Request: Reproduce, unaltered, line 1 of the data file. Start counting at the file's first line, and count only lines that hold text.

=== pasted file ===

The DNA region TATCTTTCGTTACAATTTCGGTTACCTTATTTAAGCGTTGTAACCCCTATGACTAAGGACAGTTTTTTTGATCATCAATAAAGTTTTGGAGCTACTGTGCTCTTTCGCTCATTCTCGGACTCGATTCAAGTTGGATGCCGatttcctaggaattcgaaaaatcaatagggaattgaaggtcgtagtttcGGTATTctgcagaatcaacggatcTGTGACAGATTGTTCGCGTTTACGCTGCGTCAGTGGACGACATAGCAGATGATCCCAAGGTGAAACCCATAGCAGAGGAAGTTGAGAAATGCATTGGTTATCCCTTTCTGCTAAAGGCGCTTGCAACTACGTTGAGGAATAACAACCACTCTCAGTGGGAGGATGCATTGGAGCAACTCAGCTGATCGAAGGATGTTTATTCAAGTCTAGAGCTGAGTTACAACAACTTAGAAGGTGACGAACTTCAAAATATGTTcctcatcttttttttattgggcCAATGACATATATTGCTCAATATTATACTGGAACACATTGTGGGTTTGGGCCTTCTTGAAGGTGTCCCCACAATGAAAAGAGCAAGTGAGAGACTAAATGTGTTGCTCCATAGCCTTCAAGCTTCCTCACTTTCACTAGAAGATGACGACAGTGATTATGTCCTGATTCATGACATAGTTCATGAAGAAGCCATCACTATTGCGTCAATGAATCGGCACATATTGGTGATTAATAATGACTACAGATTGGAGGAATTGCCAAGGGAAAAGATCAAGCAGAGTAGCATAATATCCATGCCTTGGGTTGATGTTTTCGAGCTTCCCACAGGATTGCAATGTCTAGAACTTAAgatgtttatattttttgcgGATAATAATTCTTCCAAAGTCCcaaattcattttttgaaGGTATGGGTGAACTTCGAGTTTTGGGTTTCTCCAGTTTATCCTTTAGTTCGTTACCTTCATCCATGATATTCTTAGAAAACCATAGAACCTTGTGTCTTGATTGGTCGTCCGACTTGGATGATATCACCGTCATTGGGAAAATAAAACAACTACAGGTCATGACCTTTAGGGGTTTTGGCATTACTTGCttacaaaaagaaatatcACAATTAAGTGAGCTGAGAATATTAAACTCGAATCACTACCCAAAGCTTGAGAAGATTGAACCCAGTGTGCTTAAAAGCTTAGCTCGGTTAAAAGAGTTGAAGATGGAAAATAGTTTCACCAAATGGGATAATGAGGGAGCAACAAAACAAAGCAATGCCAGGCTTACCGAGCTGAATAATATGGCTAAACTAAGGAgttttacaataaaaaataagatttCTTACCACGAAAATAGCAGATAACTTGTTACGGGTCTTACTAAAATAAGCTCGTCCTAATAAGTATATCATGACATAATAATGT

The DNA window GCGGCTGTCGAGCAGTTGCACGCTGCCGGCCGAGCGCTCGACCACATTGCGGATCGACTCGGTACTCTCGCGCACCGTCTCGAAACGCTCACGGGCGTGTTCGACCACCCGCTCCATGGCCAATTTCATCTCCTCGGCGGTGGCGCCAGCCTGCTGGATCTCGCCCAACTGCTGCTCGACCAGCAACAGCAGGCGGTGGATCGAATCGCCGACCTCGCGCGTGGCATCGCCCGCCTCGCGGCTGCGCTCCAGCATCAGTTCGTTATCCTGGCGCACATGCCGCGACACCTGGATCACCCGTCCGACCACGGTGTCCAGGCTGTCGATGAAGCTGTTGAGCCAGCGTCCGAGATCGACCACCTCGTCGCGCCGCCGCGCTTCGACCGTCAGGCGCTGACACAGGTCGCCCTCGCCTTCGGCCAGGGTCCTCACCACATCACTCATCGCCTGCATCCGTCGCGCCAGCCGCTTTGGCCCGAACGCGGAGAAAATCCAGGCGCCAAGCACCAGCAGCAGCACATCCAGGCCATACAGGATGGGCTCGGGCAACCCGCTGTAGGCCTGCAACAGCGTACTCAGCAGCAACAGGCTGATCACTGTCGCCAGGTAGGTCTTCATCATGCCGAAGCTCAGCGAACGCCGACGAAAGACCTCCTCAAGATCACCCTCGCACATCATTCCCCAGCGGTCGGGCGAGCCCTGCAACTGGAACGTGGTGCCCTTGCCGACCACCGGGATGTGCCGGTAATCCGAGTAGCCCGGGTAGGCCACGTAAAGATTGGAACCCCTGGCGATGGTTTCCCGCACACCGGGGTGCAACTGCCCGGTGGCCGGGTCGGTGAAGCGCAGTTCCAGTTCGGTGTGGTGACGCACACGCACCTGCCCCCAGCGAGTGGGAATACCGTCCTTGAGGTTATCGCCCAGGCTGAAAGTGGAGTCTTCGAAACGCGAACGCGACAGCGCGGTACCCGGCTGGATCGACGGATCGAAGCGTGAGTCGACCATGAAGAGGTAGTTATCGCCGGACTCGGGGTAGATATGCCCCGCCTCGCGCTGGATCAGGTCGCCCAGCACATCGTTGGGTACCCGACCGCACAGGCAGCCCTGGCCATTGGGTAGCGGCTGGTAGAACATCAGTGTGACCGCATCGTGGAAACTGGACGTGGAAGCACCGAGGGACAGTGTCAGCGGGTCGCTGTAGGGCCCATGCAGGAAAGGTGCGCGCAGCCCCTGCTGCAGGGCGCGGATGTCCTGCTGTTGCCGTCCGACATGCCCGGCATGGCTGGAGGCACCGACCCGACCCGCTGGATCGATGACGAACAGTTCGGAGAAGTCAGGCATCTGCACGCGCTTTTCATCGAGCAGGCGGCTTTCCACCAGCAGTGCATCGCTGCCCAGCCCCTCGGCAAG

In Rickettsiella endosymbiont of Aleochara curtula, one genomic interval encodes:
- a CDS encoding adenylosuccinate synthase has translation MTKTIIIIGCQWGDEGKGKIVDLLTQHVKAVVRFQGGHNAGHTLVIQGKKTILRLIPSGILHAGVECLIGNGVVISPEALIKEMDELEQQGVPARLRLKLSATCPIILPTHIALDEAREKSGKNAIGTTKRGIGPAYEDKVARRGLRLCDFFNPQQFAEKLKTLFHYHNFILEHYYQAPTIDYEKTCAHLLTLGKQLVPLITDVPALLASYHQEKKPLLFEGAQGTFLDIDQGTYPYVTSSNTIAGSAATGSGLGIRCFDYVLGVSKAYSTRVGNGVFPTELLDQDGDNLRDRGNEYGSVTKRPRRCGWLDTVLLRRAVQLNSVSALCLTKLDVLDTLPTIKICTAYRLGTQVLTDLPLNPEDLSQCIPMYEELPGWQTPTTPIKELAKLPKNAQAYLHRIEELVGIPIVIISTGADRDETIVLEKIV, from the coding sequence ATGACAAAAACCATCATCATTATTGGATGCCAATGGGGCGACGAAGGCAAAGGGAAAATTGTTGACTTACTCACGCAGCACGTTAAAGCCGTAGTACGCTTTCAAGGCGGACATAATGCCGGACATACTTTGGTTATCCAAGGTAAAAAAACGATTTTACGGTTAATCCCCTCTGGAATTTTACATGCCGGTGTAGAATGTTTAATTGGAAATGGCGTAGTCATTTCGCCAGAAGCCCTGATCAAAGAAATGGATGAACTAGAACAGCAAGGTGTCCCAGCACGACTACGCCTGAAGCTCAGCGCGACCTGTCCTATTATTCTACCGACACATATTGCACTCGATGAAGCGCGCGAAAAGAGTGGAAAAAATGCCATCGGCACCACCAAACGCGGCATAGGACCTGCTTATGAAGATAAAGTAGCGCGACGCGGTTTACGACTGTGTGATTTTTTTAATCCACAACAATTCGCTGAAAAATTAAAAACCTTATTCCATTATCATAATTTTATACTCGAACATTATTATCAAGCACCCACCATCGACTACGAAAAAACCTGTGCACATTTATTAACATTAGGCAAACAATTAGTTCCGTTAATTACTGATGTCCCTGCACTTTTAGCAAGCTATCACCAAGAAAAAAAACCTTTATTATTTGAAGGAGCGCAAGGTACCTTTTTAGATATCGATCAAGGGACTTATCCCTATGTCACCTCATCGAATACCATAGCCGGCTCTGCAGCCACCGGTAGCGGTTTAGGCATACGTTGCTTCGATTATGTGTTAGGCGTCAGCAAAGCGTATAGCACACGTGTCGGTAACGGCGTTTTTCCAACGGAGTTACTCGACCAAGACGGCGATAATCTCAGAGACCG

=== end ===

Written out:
The DNA region TATCTTTCGTTACAATTTCGGTTACCTTATTTAAGCGTTGTAACCCCTATGACTAAGGACAGTTTTTTTGATCATCAATAAAGTTTTGGAGCTACTGTGCTCTTTCGCTCATTCTCGGACTCGATTCAAGTTGGATGCCGatttcctaggaattcgaaaaatcaatagggaattgaaggtcgtagtttcGGTATTctgcagaatcaacggatcTGTGACAGATTGTTCGCGTTTACGCTGCGTCAGTGGACGACATAGCAGATGATCCCAAGGTGAAACCCATAGCAGAGGAAGTTGAGAAATGCATTGGTTATCCCTTTCTGCTAAAGGCGCTTGCAACTACGTTGAGGAATAACAACCACTCTCAGTGGGAGGATGCATTGGAGCAACTCAGCTGATCGAAGGATGTTTATTCAAGTCTAGAGCTGAGTTACAACAACTTAGAAGGTGACGAACTTCAAAATATGTTcctcatcttttttttattgggcCAATGACATATATTGCTCAATATTATACTGGAACACATTGTGGGTTTGGGCCTTCTTGAAGGTGTCCCCACAATGAAAAGAGCAAGTGAGAGACTAAATGTGTTGCTCCATAGCCTTCAAGCTTCCTCACTTTCACTAGAAGATGACGACAGTGATTATGTCCTGATTCATGACATAGTTCATGAAGAAGCCATCACTATTGCGTCAATGAATCGGCACATATTGGTGATTAATAATGACTACAGATTGGAGGAATTGCCAAGGGAAAAGATCAAGCAGAGTAGCATAATATCCATGCCTTGGGTTGATGTTTTCGAGCTTCCCACAGGATTGCAATGTCTAGAACTTAAgatgtttatattttttgcgGATAATAATTCTTCCAAAGTCCcaaattcattttttgaaGGTATGGGTGAACTTCGAGTTTTGGGTTTCTCCAGTTTATCCTTTAGTTCGTTACCTTCATCCATGATATTCTTAGAAAACCATAGAACCTTGTGTCTTGATTGGTCGTCCGACTTGGATGATATCACCGTCATTGGGAAAATAAAACAACTACAGGTCATGACCTTTAGGGGTTTTGGCATTACTTGCttacaaaaagaaatatcACAATTAAGTGAGCTGAGAATATTAAACTCGAATCACTACCCAAAGCTTGAGAAGATTGAACCCAGTGTGCTTAAAAGCTTAGCTCGGTTAAAAGAGTTGAAGATGGAAAATAGTTTCACCAAATGGGATAATGAGGGAGCAACAAAACAAAGCAATGCCAGGCTTACCGAGCTGAATAATATGGCTAAACTAAGGAgttttacaataaaaaataagatttCTTACCACGAAAATAGCAGATAACTTGTTACGGGTCTTACTAAAATAAGCTCGTCCTAATAAGTATATCATGACATAATAATGT